Theresa Olkus: So have the mineral water producers, but they sell different quantities. But we are concerned with much more than just the glass bottle. That's why we have already changed our brand image: In the past, the eagle was always on the capsule as a distinguishing feature. But if a winery wants to do without the capsule or seal the bottle with wax, we don't want to be the brake. Then the eagle has to be on the label. We have also developed sustainable specifications for paper banderoles that work well. We are also discussing sustainable labels and many other aspects with our label partner. There will be changes there, too.

Apart from bottles and deposits, what other topics are you concerned with?

Theresa Olkus: We are working on a manifesto for social sustainability. One of the biggest problems in winegrowing at the moment is the lack of staff. The VDP is one of the largest institutions for training in viticulture: two out of three wineries train apprentices. Joachim Heger in the Kaiserstuhl region, for example, now has at least 80 trainees, some of whom are running great businesses themselves today. Those who want to become winemakers also very often have the plan: I'll do at least one year of training in a VDP winery. After that, I'll work in a sparkling wine house, for example, or in a business with a different orientation.

The shortage of staff is also hitting VDP wineries hard. That's why Theresa Olkus asks: "How can we manage to make the profession of winemaker attractive again?"

© German Wine Institute

Nevertheless, trainees are also urgently needed in VDP wineries.

Theresa Olkus: How can we make the profession of winemaker attractive again? A passion for wine alone is not everything. There must be more incentives to motivate young people to want to work in this industry. To this end, we want to learn from other sectors: How do we manage to make more flexibility and better pay possible, for example? Good health care for employees has also not yet arrived in agriculture and viticulture. We are currently conducting surveys on this and can imagine that our next milestone will relate to social sustainability.

According to almost all experts, sustainable viticulture is linked to the cultivation of Piwi grape varieties. What is the VDP's position on this?

Theresa Olkus: If you look at our mission statements, we are advocates of grape varieties that have their tradition in Germany and produce a good result in appropriate locations. But there is an openness and some wineries are experimenting with piwis. The Weingut am Stein in Franconia is already working with it, and Lämmlin-Schindler in Baden has even planted ten to 15 percent of its vineyards with Piwis. But we don't yet know which Piwi grape varieties will develop terroir potential. For me personally, progress in the wine industry is too slow in many things; on the other hand, we have no patience with many topics. We don't know enough about Piwi grape varieties yet. We have to gain experience with them and first work out taste and terroir profiles.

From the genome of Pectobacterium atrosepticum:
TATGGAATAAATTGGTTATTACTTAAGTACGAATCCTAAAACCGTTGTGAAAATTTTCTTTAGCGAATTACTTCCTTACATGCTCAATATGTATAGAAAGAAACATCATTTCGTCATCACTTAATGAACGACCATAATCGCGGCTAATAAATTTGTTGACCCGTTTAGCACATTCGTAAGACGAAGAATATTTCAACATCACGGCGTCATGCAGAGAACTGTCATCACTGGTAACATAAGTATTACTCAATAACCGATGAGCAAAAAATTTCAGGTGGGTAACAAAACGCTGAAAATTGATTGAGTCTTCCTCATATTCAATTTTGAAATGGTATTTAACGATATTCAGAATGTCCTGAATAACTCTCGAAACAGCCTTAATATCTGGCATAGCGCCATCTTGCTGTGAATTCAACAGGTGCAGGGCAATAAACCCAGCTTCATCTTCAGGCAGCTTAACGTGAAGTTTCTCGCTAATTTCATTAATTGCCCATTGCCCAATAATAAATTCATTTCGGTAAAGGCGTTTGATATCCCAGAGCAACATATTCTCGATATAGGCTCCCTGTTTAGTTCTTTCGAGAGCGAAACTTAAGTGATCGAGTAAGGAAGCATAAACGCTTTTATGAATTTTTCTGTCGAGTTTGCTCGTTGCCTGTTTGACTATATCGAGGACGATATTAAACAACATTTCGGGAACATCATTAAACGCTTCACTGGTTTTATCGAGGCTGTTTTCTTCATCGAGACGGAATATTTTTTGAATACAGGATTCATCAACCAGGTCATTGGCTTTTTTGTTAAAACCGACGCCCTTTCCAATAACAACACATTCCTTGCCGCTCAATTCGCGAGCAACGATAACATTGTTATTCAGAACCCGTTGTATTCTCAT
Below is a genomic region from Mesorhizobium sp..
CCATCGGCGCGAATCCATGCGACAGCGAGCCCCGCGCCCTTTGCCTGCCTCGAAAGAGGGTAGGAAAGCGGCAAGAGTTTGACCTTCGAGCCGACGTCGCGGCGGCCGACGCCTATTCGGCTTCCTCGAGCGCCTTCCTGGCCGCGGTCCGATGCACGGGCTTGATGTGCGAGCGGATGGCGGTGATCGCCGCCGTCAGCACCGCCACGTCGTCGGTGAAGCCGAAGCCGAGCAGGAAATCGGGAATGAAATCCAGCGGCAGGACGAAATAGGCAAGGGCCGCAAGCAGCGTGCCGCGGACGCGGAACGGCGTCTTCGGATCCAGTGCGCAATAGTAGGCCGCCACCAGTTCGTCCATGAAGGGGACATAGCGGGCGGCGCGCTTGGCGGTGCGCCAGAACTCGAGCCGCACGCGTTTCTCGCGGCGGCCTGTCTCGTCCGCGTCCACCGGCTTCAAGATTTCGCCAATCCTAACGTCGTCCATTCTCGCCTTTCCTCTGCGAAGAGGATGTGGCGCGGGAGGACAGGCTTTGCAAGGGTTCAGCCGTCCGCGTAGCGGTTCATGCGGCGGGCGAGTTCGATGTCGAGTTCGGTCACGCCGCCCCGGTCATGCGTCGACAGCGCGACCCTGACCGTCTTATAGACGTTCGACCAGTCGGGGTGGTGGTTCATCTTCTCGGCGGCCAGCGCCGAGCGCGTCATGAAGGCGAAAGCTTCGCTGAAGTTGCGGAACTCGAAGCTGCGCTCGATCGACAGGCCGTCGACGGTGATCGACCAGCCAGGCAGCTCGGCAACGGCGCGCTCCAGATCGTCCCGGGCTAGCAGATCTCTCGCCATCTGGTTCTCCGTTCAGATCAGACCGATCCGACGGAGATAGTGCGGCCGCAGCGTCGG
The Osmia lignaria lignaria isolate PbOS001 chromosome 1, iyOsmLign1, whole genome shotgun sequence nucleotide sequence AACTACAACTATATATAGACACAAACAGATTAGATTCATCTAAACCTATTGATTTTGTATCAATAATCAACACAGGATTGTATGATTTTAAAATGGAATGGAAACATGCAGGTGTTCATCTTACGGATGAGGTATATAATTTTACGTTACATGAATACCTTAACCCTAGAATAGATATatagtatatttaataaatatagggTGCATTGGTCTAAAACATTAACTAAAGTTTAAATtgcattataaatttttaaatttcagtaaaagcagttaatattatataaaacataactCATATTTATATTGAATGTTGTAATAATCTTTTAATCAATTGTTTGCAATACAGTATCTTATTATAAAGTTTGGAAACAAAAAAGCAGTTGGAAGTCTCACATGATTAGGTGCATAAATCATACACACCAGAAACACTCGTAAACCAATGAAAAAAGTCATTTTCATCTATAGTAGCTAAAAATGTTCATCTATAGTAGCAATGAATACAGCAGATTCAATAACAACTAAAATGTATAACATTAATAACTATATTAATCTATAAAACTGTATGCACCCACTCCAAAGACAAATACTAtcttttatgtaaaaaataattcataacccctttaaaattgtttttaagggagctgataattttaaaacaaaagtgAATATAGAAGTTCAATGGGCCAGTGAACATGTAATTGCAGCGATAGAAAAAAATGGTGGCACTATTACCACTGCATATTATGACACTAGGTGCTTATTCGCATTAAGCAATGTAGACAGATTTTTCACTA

The founding fathers of the VDP had to gather very similar experiences from 1910 onwards. Isn't the cultivation of Piwis the continuation of this tradition?

Theresa Olkus: We don't give anyone the recommendation to switch to so-and-so percent Piwi grape varieties. That is up to each winery. It is still too early to commit: This wine shows this potential in this terroir. Besides, we want to limit which grape varieties are used in which vineyard. I am not a professional taster, but for me, grape varieties such as Pinot Noir, Riesling, Silvaner and Chardonnay show the terroir on which they have grown. With other grape varieties, such as Piwis, I have a hard time with this sensorially. At the moment, I think Piwi wines have a great chance in entry-level wines and particularly drinkable cuvées that are offered at entry-level prices in grocery stores, for example. If we were able to position Piwis there in larger quantities, we would already have won a lot for our profile.

So for you, the approval of a Piwi grape variety as a "Großes Gewächs" is a generation project?

Theresa Olkus: The generations after us will be able to tell whether this will succeed. For estate wines, we can now gain very good experience and thus take the next steps. First we have to find out: What makes sense in which place? And why should we replace traditional varieties that make Germany unique? Is that more sustainable? We don't want to have many more grape varieties either. In some areas it is already rather too much for us.

More on the topic:

Related Magazine Articles

View All